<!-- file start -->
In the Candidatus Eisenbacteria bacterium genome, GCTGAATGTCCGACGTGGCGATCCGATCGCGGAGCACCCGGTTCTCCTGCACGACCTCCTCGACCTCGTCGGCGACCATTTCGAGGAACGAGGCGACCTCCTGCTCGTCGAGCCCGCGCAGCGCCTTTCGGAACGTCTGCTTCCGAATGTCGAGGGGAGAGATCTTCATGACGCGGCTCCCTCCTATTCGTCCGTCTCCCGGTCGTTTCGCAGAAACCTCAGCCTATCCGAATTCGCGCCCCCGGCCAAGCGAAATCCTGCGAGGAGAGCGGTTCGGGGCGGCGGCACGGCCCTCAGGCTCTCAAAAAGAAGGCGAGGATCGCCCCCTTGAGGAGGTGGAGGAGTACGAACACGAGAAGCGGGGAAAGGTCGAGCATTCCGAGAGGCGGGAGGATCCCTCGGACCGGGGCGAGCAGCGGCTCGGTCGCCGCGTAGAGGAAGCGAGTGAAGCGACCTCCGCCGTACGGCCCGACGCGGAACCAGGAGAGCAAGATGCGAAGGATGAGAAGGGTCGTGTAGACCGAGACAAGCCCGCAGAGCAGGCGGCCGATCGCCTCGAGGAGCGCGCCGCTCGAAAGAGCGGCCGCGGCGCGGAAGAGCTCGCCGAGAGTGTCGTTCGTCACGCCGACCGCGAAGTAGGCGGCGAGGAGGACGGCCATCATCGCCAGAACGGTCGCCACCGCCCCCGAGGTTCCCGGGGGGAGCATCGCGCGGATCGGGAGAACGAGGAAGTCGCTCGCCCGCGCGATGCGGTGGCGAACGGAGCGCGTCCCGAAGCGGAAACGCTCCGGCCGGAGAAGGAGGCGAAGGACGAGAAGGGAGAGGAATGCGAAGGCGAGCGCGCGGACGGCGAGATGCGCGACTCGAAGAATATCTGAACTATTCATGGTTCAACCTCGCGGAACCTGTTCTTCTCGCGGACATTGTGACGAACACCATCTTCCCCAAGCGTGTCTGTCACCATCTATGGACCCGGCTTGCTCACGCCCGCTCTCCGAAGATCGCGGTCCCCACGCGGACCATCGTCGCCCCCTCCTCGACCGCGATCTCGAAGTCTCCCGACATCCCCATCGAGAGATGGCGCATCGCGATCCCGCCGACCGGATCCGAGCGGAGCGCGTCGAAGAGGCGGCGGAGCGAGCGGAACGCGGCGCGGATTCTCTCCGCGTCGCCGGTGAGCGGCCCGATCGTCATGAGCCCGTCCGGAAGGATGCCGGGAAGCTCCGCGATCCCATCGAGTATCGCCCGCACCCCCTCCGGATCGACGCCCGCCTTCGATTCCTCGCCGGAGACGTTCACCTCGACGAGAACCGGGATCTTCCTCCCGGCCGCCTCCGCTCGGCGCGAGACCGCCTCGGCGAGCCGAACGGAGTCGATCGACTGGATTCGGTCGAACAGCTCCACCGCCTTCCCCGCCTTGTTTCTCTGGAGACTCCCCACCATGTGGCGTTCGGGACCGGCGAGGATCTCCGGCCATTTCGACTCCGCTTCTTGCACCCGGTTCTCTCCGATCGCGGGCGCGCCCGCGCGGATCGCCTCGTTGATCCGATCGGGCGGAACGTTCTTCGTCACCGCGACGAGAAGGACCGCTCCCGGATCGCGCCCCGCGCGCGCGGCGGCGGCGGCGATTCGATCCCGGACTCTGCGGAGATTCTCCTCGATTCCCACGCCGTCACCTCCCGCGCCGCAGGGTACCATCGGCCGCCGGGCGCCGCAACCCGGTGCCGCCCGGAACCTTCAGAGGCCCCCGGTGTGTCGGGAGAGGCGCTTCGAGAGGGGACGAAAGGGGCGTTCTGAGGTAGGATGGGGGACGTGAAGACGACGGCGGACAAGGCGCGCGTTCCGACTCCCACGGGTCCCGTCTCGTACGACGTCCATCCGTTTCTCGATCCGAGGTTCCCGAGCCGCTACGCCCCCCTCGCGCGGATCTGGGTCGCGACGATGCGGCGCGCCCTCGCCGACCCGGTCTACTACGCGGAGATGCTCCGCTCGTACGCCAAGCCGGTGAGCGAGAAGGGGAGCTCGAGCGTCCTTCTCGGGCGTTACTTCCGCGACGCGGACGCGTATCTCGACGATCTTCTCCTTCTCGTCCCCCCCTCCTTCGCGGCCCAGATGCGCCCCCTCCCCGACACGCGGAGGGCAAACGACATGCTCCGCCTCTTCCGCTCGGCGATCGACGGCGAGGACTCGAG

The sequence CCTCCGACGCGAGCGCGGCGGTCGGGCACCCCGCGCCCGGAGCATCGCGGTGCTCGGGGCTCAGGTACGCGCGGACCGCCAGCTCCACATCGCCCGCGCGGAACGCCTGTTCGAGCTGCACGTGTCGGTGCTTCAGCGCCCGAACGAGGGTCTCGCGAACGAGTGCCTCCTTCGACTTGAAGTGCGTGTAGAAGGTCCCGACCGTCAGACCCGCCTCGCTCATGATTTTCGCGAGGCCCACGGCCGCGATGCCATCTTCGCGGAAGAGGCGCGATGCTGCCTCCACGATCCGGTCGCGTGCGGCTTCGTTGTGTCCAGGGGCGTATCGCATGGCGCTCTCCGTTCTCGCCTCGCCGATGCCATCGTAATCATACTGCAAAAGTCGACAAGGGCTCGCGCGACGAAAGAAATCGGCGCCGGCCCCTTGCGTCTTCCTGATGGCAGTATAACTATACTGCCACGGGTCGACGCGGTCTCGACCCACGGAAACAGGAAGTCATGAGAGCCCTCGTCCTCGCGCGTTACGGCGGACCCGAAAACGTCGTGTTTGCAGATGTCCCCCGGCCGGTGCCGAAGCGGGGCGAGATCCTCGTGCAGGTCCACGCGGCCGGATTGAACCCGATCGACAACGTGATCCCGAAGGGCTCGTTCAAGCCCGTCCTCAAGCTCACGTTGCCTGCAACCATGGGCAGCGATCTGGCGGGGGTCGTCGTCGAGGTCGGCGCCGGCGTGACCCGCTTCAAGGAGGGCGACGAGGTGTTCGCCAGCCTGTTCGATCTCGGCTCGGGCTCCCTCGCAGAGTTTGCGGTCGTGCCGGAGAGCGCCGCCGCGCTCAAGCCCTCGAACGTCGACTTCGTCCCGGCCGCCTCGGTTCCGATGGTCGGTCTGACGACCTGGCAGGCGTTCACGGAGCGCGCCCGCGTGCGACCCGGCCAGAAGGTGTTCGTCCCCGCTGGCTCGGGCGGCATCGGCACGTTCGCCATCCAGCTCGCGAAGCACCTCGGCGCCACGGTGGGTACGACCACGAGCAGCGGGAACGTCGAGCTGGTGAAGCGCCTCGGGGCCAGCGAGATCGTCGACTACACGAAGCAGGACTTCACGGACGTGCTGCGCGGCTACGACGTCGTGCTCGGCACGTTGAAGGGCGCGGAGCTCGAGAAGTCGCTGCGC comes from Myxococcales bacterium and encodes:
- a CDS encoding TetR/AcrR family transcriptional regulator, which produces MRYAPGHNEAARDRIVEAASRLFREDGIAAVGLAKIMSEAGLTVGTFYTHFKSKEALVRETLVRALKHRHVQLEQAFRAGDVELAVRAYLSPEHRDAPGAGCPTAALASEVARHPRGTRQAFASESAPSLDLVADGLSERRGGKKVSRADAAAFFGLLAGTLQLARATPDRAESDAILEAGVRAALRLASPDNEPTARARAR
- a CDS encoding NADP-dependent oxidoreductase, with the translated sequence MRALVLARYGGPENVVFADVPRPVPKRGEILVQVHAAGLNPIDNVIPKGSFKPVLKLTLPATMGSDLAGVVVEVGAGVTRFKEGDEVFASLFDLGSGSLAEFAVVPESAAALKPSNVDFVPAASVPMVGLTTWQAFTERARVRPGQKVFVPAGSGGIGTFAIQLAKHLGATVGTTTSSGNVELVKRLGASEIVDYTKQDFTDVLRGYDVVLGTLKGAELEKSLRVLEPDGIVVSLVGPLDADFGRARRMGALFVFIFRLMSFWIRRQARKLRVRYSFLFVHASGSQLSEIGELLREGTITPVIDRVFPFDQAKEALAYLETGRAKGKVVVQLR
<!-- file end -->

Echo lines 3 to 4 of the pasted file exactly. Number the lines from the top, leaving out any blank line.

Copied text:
- a CDS encoding TetR/AcrR family transcriptional regulator, which produces MRYAPGHNEAARDRIVEAASRLFREDGIAAVGLAKIMSEAGLTVGTFYTHFKSKEALVRETLVRALKHRHVQLEQAFRAGDVELAVRAYLSPEHRDAPGAGCPTAALASEVARHPRGTRQAFASESAPSLDLVADGLSERRGGKKVSRADAAAFFGLLAGTLQLARATPDRAESDAILEAGVRAALRLASPDNEPTARARAR
- a CDS encoding NADP-dependent oxidoreductase, with the translated sequence MRALVLARYGGPENVVFADVPRPVPKRGEILVQVHAAGLNPIDNVIPKGSFKPVLKLTLPATMGSDLAGVVVEVGAGVTRFKEGDEVFASLFDLGSGSLAEFAVVPESAAALKPSNVDFVPAASVPMVGLTTWQAFTERARVRPGQKVFVPAGSGGIGTFAIQLAKHLGATVGTTTSSGNVELVKRLGASEIVDYTKQDFTDVLRGYDVVLGTLKGAELEKSLRVLEPDGIVVSLVGPLDADFGRARRMGALFVFIFRLMSFWIRRQARKLRVRYSFLFVHASGSQLSEIGELLREGTITPVIDRVFPFDQAKEALAYLETGRAKGKVVVQLR